Rugby World Cup 2023: South Africa's Super Stats In Triumph

South Africa's perfect record in Rugby World Cup finals was extended in Paris on Saturday as they became the first nation to win the tournament four times.

A nerve-shredding 12-11 victory over New Zealand completed back-to-back World Cup wins and led to debate about whether they are the greatest team in history.

Here, we take a look at some of the statistics from the Springboks' success in France.

The impeccable final record remains

South Africa's World Cup record is even more remarkable when you consider they did not take part in either of the first two tournaments.

After their readmission to international rugby post-apartheid, the Springboks made their World Cup debut as hosts in 1995 and have won four of the eight tournaments they have contested:

  • South Africa have a 100% winning record in World Cup finals, beating New Zealand twice (1995 & 2023) and England twice (2007 & 2019).
  • They have won those finals despite only scoring two tries in total - both of those coming in the 32-12 win over England in 2019.
  • Beauden Barrett's score in Paris on Saturday was the first time the Springboks had conceded a try in a World Cup final.
  • South Africa are the second team to win successive World Cups and the first to do so when both tournaments were overseas. The first of New Zealand's back-to-back wins came as hosts in 2011.
  • Fourteen of the 23 South Africa players that featured in the 2023 final were also involved in the 2019 success against England.

The one-point wonders

"Relief is what springs to mind first, the last three games were one-pointers and they weren't planned like that," head coach Jacques Nienaber told BBC Radio 5 Live after defeating the All Blacks.

After squeezing past hosts France 29-28 in their quarter-final and then narrowly beating England 16-15 in the semis, it was another one-point margin of victory for the Springboks in the final:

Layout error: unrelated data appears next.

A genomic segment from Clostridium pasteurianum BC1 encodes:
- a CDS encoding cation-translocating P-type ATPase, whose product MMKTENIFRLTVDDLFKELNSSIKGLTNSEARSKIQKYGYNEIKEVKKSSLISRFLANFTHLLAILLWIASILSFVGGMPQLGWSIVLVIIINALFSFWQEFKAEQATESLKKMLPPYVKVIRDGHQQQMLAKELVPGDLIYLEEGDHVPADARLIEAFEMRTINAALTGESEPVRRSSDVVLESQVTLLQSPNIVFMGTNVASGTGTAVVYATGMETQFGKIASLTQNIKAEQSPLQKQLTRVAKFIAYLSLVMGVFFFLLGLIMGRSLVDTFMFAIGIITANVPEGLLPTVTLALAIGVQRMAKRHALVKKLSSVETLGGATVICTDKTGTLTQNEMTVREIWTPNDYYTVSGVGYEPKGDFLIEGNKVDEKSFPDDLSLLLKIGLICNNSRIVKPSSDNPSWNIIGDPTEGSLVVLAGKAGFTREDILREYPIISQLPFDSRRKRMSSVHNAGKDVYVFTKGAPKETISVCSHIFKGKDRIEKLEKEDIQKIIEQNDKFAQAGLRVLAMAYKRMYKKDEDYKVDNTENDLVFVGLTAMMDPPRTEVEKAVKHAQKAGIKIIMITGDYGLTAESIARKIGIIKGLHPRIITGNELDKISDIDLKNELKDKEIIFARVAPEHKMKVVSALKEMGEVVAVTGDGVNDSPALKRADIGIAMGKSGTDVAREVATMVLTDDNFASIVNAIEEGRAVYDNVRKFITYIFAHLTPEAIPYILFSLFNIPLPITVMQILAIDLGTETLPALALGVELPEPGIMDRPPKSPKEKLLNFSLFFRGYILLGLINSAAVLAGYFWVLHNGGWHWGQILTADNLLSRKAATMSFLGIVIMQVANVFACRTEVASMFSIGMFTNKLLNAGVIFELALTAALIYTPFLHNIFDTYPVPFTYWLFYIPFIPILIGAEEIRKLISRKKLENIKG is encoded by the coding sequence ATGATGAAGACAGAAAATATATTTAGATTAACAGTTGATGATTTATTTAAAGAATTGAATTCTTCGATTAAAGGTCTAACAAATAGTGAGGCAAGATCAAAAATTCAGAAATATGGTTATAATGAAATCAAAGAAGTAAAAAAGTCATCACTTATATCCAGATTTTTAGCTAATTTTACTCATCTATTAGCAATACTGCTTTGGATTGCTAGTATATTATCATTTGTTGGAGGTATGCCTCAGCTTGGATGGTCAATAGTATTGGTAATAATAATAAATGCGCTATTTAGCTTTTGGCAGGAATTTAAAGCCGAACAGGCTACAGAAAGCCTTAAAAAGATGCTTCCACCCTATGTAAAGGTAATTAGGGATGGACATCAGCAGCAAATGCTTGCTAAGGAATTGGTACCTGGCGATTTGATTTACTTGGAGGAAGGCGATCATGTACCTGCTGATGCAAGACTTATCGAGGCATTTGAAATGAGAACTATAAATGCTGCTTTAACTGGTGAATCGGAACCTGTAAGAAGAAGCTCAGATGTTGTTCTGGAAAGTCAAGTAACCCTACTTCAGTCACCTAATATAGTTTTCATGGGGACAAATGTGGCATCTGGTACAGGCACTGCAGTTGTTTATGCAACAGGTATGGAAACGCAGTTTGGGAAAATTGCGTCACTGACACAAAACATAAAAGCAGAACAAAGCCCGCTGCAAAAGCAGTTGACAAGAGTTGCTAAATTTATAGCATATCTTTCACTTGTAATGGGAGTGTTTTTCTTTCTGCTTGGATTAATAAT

• Prior to the 2023 tournament, only five of 66 World Cup knockout fixtures had been settled by a one-point margin (excluding third-place play-offs).
  • South Africa's aggregate margin of victory through the knockout stage - three points - is by far the smallest of any victorious nation at a Rugby World Cup.
  • Of the nine previous winners, the next smallest aggregate margin of knockout-stage wins was 17 points by Australia in 1991, followed by England's 31 points in 2003. The largest is New Zealand's 90 in the inaugural 1987 competition.

Individual brilliance

New Zealand had the better of territory (53%) and ball possession (60%) in the final, despite having captain Sam Cane sent off in the first half.

The Springboks needed their defence to step up - and they did so, making 209 tackles, significantly their highest tally in a match at the 2023 tournament (New Zealand made 93 tackles in the final):

  • Player of the match Pieter-Steph du Toit led the way for the Boks with a match-high total of 28 tackles. The back row played more minutes at the World Cup than any other South African forward - 386 out of a possible 560.
  • All of their starting forwards in the final (excluding Bongi Mbonambi who went off injured after four minutes) were in double figures for tackles.
  • Deon Fourie, Mbonambi's replacement at hooker, was second on the list with 21.
  • Second row Franco Mostert attempted 49 tackles in the Springboks' three knockout games and did not miss a single one.

Meanwhile, the ever-reliable boot of Handre Pollard pushed the Springboks just beyond the All Blacks' reach.

The Leicester fly-half was not named in South Africa's initial 33-man squad because of his ongoing recovery from a calf injury, but was drafted in when injured hooker Malcolm Marx was ruled out during the pool stage.

He appeared in South Africa's final four matches and had a 100% record from the tee, registering points with all 13 of his attempts at goal.

All 12 of Pollard's points in the final came in the first 34 minutes at Stade de France, while New Zealand were left to rue missed efforts from difficult positions in the second half by Richie Mo'unga and Jordie Barrett.

To be the best, you've got to beat the best

Nobody can accuse South Africa of having an easy route to glory in France.

They entered the final top of the world rankings, and have had to face all of the nations between second and sixth in the most recent list on their way to a fourth World Cup triumph.

Ireland, who began the tournament as the world's number one side, defeated the Springboks in a classic contest during the pool stage, but an earlier win over Scotland helped South Africa secure a quarter-final spot.

Then their three hard-fought wins over France, England and New Zealand in the knockout phase resulted in them being crowned champions again.

- Author: Phil Cartwright, BBC Sport


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